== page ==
Charging demo. Large coil on the right is connected to wall AC power. It is transmitted to the receiving coil. The small coil to the left is connected to a heart pump submerged in water. Via University of Washington
Wireless power transfer is being pushed harder than ever. From magnetic harmonics to ultrasound, many different options are being explored. Once an efficient option surfaces, the world of electrical devices will change dramatically. For example, Toyota wants to setup wireless charging stations for their hybrids. Partner company Witricity is planning wide distribution for ever device in the home. Now researchers at two universities want to get a jump on the fledgling technology and bring wireless power to medical implants.
There are many medical implants that require a battery pack. In some cases, the battery is inside and lasts for years. In other cases, wires protrude from the skin for either direct power or charging that often contract infection. At the moment, internal body energy harvesting is still in the experimental stage. The team from the University of Pittsburgh Medical Center and University of Washington (UW) are looking to current wireless technology to fill the demand.
UW professor of computer science and electrical engineering Joshua Smith is testing wireless induction power transfer. The challenge is to send the power to a device that is not fixed, and possibly move inside the transmitters radius. With most currently available inductive charging systems, devices must remain fixed to a extremely close position for maximum power transfer. The PowerMat and HP Touchstone are perfect examples. The cellphones/tablets bring the coupling coils within millimeters of each other.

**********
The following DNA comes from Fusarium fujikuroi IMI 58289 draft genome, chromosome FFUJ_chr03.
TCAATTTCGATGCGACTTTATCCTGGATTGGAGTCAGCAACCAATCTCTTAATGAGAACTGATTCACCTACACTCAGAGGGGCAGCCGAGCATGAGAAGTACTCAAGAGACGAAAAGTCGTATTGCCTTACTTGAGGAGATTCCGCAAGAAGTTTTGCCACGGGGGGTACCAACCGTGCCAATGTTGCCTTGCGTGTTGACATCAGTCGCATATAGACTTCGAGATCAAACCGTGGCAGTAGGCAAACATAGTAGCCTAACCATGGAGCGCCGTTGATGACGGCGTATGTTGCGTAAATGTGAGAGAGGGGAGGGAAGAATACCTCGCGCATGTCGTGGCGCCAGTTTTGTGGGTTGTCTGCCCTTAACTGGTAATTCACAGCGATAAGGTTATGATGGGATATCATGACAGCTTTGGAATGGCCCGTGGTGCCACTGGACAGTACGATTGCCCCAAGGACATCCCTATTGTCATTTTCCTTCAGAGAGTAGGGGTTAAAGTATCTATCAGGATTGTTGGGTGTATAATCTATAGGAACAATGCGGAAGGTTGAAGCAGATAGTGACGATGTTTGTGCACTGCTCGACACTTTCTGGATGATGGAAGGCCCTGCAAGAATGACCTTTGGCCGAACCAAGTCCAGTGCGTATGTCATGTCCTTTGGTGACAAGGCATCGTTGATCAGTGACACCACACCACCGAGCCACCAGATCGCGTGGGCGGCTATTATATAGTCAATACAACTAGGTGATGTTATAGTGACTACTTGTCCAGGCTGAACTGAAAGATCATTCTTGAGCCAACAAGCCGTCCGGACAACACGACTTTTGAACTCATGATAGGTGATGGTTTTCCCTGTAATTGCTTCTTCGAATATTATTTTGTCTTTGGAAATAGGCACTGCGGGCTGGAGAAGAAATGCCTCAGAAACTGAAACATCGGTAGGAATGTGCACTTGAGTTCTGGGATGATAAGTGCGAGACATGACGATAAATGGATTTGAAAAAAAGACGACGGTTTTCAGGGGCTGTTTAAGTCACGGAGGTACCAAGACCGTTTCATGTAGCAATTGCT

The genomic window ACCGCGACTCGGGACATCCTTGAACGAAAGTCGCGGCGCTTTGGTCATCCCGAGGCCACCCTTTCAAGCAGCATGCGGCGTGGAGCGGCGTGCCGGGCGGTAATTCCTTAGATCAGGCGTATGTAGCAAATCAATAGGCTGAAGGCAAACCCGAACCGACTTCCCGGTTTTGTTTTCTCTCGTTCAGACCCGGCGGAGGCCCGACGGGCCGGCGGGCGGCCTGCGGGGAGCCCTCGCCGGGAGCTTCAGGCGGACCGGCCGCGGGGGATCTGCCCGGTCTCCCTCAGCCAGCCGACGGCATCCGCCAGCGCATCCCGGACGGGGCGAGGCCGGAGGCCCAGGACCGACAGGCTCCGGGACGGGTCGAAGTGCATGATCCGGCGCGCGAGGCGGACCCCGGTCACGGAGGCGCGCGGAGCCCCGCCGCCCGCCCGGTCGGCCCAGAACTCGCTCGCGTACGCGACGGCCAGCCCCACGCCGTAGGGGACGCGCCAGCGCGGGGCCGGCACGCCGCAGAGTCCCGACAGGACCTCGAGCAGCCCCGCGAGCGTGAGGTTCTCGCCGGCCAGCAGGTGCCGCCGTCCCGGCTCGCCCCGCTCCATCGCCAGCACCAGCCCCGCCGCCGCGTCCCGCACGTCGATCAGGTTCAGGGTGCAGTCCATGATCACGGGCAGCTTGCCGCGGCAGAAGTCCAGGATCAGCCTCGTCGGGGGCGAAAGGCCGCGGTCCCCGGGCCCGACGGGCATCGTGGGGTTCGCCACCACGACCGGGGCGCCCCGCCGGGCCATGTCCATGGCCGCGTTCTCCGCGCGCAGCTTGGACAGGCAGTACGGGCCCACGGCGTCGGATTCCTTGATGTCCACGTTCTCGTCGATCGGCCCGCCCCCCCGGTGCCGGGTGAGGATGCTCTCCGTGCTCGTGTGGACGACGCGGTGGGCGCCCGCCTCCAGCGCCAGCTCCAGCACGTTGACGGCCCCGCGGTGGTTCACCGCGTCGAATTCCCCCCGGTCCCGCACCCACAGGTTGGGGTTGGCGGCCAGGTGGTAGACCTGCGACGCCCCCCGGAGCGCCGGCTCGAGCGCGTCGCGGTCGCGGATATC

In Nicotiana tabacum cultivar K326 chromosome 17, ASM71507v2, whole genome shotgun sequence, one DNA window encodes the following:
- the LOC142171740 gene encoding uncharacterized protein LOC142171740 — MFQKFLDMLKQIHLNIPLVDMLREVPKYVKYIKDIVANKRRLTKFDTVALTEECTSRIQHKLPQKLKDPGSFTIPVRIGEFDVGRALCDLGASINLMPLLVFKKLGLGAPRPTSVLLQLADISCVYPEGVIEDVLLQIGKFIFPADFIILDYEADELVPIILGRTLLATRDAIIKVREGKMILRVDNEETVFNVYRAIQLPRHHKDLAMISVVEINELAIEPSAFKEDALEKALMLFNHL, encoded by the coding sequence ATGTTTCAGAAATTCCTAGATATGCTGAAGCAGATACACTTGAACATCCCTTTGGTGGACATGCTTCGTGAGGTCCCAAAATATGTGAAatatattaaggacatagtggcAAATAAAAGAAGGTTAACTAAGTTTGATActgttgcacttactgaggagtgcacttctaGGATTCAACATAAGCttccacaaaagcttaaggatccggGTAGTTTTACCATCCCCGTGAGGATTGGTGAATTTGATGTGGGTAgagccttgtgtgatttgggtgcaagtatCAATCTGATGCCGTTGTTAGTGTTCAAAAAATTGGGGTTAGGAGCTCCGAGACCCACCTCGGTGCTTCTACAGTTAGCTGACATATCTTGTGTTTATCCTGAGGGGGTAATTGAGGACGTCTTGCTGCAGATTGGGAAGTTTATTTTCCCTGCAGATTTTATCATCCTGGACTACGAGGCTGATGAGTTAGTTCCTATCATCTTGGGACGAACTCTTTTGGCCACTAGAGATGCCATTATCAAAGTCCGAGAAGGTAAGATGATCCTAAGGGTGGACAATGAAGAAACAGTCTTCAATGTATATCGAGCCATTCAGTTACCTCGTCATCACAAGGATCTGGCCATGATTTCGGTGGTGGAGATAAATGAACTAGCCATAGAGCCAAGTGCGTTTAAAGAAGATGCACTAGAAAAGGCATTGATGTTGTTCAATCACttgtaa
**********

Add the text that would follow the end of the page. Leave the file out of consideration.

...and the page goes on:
Smith's system uses something akin to Nikola Tesla's frequency matching experiments. By matching frequencies between the transmitting and receiving coils, Smith is able to maintain a near lossless power transfer over a distance equal to the diameter of the coils. 1 meter with a 1 meter diameter coil, for example. As distance or orientation changes between coils, Smith's system will adjust frequency to keep the efficient power transfer going. Smith said, "Most people's intuition about wireless power is that as the receiver gets further away, you get less power. But with this technique there's a regime where the efficiency actually doesn't change with distance."
Smith and his colleagues showed off the technology at the American Society for Artificial Internal Organs meeting in Washington D.C. Their model powered an artificial heart pump with a 1.7" (4.3 cm) coil. Although 1.7" is not far, it is far enough to penetrate through the skin. The device demonstrated 80% power efficiency.
Paired with an internal storage battery, patients could be cord and charger free for lengths of time depending on charge density. This is sure to take the implant power industry by storm.